For a long time, the scientific literature has given importance to the link between sleep disorders and behaviour, focusing on the child’s functional abilities in terms of attention, restlessness, memory and learning ability 12,13,15,16.
Parental stress related to child care for children suffering from SBD were not seen.
The present study confirmed the previous literature data regarding functional competence in children suffering from SBD improve significantly after adenotonsillectomy. The innovative part of our study is having observed the emotional behaviour by parents towards the problems of apnoeic patients together with children’s executive functions. Breathing disorders result in parental stress and preoccupation, so much so that children negatively influence their sleep-wake rhythm, thus altering their parental competence. This parental dysfunctionality acts as environmental phenomenon which negatively influences already critical behavioural attitudes.
Behavioural improvements mainly focus on three areas: Oppositivity, Hyperactivity, Perfectionism, Restlessness/impulsiveness, Emotional Instability and General Difficult Behaviour.
From the anamnesis of parents pre- and post-surgery, there was evidence that children had a net improvement in oppositive-provocatory behaviours, which in school age can lead to learning disorders.
Qualitative analysis of results is also very interesting, as parents report that their children are “easier to deal with in shopping centres” (Item 13 CRS), less “perfectionist” (Item 5 CRS), more “active“ and less “tired” or “they move as in slow motion” (Item 73 CRS).
As for parental behaviour, the perception of their children improved, especially the idea that their child was “more agitated”, and the fact that he/she had a tendency to cry more than other kids (Item 25 PSI) was dramatically decreased, and the same thing can be said with the feeling that their children woke up “in a bad mood” (Item 26 PSI), or that sleep and food rhythms were more difficult to manage (Item 31 PSI).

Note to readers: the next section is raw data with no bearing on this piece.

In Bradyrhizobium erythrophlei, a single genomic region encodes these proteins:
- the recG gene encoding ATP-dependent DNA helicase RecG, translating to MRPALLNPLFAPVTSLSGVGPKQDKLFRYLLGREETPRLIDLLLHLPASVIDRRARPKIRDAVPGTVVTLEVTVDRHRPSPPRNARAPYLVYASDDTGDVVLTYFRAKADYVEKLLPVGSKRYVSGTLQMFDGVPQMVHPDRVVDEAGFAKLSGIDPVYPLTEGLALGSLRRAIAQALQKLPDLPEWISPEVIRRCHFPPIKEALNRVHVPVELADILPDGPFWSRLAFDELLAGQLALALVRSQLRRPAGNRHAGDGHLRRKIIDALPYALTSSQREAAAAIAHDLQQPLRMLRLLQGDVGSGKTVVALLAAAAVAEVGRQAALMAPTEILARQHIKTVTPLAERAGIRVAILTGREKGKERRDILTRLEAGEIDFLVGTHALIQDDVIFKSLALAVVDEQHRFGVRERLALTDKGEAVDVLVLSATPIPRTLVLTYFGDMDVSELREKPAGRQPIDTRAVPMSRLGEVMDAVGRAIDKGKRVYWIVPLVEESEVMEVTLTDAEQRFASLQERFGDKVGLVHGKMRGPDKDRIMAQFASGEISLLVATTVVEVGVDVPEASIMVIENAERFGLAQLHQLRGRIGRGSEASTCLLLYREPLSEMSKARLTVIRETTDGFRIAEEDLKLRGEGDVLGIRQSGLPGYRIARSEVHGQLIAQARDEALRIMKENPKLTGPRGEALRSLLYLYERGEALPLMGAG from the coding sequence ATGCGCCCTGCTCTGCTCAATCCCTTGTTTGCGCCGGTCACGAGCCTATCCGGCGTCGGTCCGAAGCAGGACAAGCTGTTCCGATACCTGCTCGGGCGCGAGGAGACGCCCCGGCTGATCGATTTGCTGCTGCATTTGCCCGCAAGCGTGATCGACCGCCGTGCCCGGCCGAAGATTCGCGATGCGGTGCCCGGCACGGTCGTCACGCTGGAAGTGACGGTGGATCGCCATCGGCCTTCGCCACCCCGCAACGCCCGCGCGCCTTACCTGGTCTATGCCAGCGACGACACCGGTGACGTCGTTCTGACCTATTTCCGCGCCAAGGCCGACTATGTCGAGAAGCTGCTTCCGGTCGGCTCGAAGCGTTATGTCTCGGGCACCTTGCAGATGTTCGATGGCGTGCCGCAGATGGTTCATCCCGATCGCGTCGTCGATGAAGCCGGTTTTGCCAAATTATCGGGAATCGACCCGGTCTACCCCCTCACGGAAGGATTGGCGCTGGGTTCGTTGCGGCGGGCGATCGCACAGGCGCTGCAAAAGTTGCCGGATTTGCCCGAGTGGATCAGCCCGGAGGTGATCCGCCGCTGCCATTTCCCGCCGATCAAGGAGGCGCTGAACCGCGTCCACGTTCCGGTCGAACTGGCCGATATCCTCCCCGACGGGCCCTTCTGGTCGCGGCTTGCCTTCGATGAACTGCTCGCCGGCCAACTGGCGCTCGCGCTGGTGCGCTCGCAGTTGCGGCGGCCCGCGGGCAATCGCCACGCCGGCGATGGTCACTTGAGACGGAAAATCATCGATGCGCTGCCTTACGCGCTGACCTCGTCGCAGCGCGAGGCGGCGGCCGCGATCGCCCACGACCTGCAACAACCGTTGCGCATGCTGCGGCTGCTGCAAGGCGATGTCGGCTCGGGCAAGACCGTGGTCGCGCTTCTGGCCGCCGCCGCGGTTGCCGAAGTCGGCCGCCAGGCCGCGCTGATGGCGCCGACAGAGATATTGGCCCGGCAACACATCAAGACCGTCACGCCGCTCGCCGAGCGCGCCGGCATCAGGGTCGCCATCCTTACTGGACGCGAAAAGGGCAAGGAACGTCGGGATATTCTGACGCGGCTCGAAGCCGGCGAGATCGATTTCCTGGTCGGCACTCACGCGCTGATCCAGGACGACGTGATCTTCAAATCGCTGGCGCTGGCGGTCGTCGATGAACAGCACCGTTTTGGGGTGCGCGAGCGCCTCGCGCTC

Food-wise, many parents referred that lack of appetite – a typical occurrence – changed into a suitable food behaviour.
For what concerns criticalities, we observed that non-Italian parents had problems filling-in the questionnaire; furthermore, during the first test, the lack of awareness of children’s behaviours changed during post-surgery test, which led to a clearer precision in filling-in the questionnaire.
An advantage was that evaluations were not “operator-mediated”, thus avoiding a possible influence in the test result.
The primary goal of the present study was to compare breathing difficulties resulting from OSAS to possible cognitive-behavioural problems of the child linking them to their parents’ emotional-relational aspect.
The results obtained demonstrated that resolving OSAS brings about important improvements in the competence and behavioural attitude of the patient, in addition to relational and management difficulties by parents.
The identification of such indicators could represent a support to surgical programming, even in non-severe SBD.
Future research needs to identify standardised risk indicators that can provide further indications on surgical treatment in children up to 5 years of age.
It would be interesting to monitor whether behavioural and relational improvements are maintained in the family for periods longer than 6 months after surgery, and if the areas that did not undergo changes in the first 6 months improve after a longer time span.
Figures and tables
|Pre-surgery chronological age, months|
|(average, ± SD)||44||(± 10,3)|
|Post-surgery chronological age, months|
|[(average, ± DS)||50||(± 10,3)|
|Secondary School Diploma||9||(18)|
|High School Diploma||26||(52)|
|Pre||Post||P value *|
|General behavioural issues|
|DSM-IV ADHD combined|
|Pre||Post||P value *|
|Parent/disfunctional child interaction|